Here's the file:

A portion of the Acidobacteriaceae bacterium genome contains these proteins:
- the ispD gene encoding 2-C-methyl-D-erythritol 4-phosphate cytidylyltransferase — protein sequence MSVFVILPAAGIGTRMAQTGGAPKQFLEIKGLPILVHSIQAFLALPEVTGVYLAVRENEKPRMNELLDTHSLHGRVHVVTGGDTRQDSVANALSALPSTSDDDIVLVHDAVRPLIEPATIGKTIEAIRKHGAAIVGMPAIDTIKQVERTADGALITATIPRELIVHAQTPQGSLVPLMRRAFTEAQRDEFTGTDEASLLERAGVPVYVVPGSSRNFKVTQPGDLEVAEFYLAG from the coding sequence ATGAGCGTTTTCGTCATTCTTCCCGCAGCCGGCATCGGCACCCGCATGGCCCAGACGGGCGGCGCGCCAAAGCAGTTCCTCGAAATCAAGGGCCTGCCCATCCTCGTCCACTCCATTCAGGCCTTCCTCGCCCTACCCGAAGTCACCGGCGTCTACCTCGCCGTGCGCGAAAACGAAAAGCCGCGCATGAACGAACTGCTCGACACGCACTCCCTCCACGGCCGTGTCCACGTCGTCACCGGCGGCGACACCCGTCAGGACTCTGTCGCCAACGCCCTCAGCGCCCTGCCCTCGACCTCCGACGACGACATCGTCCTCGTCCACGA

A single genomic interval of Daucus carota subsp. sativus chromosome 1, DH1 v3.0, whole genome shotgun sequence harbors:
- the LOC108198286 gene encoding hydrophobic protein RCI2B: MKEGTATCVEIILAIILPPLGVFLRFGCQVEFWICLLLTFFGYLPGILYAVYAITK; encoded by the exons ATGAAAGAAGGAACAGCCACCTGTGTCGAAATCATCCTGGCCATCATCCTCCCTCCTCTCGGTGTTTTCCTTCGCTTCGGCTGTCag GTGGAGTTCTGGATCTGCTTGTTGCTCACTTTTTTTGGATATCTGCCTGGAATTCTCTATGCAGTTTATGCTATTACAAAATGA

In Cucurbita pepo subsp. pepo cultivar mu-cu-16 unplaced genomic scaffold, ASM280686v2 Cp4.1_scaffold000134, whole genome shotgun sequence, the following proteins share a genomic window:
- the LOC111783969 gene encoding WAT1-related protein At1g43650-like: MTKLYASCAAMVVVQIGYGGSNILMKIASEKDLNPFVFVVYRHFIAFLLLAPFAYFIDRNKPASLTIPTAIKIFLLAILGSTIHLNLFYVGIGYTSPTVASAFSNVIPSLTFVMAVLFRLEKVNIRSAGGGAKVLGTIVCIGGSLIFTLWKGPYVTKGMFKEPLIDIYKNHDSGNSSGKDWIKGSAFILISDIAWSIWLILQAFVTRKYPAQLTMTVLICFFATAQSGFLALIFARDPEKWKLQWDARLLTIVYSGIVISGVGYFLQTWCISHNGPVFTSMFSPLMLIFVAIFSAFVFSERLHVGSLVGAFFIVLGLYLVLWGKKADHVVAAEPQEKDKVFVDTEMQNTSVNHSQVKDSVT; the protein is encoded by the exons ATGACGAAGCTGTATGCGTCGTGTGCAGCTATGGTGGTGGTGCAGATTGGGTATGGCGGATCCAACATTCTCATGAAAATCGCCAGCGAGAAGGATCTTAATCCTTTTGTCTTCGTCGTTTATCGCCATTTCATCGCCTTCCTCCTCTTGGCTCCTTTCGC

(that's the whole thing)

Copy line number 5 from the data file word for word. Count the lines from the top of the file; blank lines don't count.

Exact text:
In Cucurbita pepo subsp. pepo cultivar mu-cu-16 unplaced genomic scaffold, ASM280686v2 Cp4.1_scaffold000134, whole genome shotgun sequence, the following proteins share a genomic window: